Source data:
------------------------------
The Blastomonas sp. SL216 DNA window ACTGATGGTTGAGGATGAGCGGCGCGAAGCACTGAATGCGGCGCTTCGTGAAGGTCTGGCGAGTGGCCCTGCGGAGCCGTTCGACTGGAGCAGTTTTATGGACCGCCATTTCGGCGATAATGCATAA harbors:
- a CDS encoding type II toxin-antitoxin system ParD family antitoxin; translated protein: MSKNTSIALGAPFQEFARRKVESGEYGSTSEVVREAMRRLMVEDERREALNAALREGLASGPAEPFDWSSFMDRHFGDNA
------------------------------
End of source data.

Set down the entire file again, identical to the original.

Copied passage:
The Blastomonas sp. SL216 DNA window ACTGATGGTTGAGGATGAGCGGCGCGAAGCACTGAATGCGGCGCTTCGTGAAGGTCTGGCGAGTGGCCCTGCGGAGCCGTTCGACTGGAGCAGTTTTATGGACCGCCATTTCGGCGATAATGCATAA harbors:
- a CDS encoding type II toxin-antitoxin system ParD family antitoxin; translated protein: MSKNTSIALGAPFQEFARRKVESGEYGSTSEVVREAMRRLMVEDERREALNAALREGLASGPAEPFDWSSFMDRHFGDNA